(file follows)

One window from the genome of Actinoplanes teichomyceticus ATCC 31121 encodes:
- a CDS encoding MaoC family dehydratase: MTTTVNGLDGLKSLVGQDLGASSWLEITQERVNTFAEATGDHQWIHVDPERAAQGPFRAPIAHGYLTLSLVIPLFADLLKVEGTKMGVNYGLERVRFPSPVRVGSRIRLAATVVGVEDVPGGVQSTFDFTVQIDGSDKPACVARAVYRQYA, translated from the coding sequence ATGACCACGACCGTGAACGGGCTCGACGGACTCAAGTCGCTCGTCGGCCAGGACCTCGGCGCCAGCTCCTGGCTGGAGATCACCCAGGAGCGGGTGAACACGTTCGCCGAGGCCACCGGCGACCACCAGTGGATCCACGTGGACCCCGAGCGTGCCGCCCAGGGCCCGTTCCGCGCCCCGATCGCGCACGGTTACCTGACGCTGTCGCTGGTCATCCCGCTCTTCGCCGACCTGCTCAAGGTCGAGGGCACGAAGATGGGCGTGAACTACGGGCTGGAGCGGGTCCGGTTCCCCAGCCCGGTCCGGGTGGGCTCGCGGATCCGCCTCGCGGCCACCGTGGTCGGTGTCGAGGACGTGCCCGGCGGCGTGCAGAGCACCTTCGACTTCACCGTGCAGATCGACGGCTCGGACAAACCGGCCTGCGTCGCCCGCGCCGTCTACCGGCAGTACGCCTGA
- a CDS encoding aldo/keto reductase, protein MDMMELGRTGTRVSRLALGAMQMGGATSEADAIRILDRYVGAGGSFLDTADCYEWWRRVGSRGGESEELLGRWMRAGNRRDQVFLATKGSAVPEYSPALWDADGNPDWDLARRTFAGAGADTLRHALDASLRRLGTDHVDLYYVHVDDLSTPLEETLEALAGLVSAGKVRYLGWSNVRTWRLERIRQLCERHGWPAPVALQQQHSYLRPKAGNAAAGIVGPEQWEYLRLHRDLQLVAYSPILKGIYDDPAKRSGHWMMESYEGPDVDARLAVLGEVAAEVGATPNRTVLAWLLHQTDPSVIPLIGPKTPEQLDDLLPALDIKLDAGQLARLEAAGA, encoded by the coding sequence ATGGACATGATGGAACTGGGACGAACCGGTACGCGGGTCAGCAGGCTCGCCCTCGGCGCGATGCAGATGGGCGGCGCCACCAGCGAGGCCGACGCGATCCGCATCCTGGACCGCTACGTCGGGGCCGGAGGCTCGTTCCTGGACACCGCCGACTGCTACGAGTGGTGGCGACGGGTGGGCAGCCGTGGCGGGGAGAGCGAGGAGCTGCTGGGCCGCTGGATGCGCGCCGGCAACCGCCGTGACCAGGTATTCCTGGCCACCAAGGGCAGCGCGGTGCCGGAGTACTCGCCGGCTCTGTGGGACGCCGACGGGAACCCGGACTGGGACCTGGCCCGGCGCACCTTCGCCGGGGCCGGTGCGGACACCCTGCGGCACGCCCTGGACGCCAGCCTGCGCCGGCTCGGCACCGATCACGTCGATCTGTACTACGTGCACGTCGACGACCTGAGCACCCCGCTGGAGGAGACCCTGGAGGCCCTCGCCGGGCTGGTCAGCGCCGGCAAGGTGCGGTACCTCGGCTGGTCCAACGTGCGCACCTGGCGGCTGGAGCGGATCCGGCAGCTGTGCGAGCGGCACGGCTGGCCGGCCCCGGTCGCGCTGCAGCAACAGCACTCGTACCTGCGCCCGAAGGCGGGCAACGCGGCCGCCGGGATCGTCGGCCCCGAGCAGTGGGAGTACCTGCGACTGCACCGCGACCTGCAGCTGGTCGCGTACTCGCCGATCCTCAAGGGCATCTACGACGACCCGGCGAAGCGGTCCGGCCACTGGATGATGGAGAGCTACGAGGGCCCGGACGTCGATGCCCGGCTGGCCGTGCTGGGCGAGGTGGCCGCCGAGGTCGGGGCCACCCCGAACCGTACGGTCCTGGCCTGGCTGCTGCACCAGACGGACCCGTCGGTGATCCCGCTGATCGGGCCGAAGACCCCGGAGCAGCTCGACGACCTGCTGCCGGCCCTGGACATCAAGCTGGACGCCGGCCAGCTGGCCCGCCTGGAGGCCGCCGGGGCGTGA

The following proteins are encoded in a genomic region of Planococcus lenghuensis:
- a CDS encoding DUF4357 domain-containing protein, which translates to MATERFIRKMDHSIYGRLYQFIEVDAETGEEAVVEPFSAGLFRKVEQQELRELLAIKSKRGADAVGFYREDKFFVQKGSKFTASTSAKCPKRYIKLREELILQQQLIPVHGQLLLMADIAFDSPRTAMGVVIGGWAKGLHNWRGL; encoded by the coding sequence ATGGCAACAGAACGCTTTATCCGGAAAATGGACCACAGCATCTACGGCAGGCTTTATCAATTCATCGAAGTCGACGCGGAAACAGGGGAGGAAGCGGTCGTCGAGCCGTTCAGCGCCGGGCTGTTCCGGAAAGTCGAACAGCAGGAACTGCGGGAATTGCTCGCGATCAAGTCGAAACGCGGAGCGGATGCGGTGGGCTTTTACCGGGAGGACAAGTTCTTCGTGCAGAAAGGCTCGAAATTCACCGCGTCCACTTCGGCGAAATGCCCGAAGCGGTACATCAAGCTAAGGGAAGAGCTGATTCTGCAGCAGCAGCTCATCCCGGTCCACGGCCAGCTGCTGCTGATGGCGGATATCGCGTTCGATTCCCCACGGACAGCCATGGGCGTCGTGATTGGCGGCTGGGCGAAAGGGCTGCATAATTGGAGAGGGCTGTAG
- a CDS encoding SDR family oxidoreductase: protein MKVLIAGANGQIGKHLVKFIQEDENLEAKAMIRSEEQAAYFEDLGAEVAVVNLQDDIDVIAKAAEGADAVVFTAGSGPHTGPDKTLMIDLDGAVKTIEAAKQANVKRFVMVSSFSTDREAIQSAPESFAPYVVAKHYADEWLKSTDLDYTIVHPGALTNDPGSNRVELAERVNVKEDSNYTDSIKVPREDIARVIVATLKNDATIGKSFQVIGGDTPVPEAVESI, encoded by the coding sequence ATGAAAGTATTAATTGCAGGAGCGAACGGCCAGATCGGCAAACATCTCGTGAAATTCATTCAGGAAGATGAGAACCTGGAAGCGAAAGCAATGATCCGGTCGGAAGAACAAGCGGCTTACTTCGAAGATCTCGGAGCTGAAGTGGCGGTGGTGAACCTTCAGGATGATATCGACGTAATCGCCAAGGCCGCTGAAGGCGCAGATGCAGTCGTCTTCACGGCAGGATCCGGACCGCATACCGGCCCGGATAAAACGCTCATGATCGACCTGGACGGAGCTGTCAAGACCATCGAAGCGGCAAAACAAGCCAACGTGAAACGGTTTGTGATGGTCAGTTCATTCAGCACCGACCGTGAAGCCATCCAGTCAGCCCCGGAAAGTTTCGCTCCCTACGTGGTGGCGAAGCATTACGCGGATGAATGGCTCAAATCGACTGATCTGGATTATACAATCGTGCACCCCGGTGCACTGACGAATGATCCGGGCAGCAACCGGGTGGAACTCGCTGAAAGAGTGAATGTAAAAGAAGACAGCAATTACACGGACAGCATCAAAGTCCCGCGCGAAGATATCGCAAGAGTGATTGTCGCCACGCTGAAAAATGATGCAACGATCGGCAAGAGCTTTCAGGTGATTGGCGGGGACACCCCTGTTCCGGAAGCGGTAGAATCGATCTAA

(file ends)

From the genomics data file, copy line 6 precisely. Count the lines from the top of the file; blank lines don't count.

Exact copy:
- a CDS encoding SDR family oxidoreductase: protein MKVLIAGANGQIGKHLVKFIQEDENLEAKAMIRSEEQAAYFEDLGAEVAVVNLQDDIDVIAKAAEGADAVVFTAGSGPHTGPDKTLMIDLDGAVKTIEAAKQANVKRFVMVSSFSTDREAIQSAPESFAPYVVAKHYADEWLKSTDLDYTIVHPGALTNDPGSNRVELAERVNVKEDSNYTDSIKVPREDIARVIVATLKNDATIGKSFQVIGGDTPVPEAVESI, encoded by the coding sequence ATGAAAGTATTAATTGCAGGAGCGAACGGCCAGATCGGCAAACATCTCGTGAAATTCATTCAGGAAGATGAGAACCTGGAAGCGAAAGCAATGATCCGGTCGGAAGAACAAGCGGCTTACTTCGAAGATCTCGGAGCTGAAGTGGCGGTGGTGAACCTTCAGGATGATATCGACGTAATCGCCAAGGCCGCTGAAGGCGCAGATGCAGTCGTCTTCACGGCAGGATCCGGACCGCATACCGGCCCGGATAAAACGCTCATGATCGACCTGGACGGAGCTGTCAAGACCATCGAAGCGGCAAAACAAGCCAACGTGAAACGGTTTGTGATGGTCAGTTCATTCAGCACCGACCGTGAAGCCATCCAGTCAGCCCCGGAAAGTTTCGCTCCCTACGTGGTGGCGAAGCATTACGCGGATGAATGGCTCAAATCGACTGATCTGGATTATACAATCGTGCACCCCGGTGCACTGACGAATGATCCGGGCAGCAACCGGGTGGAACTCGCTGAAAGAGTGAATGTAAAAGAAGACAGCAATTACACGGACAGCATCAAAGTCCCGCGCGAAGATATCGCAAGAGTGATTGTCGCCACGCTGAAAAATGATGCAACGATCGGCAAGAGCTTTCAGGTGATTGGCGGGGACACCCCTGTTCCGGAAGCGGTAGAATCGATCTAA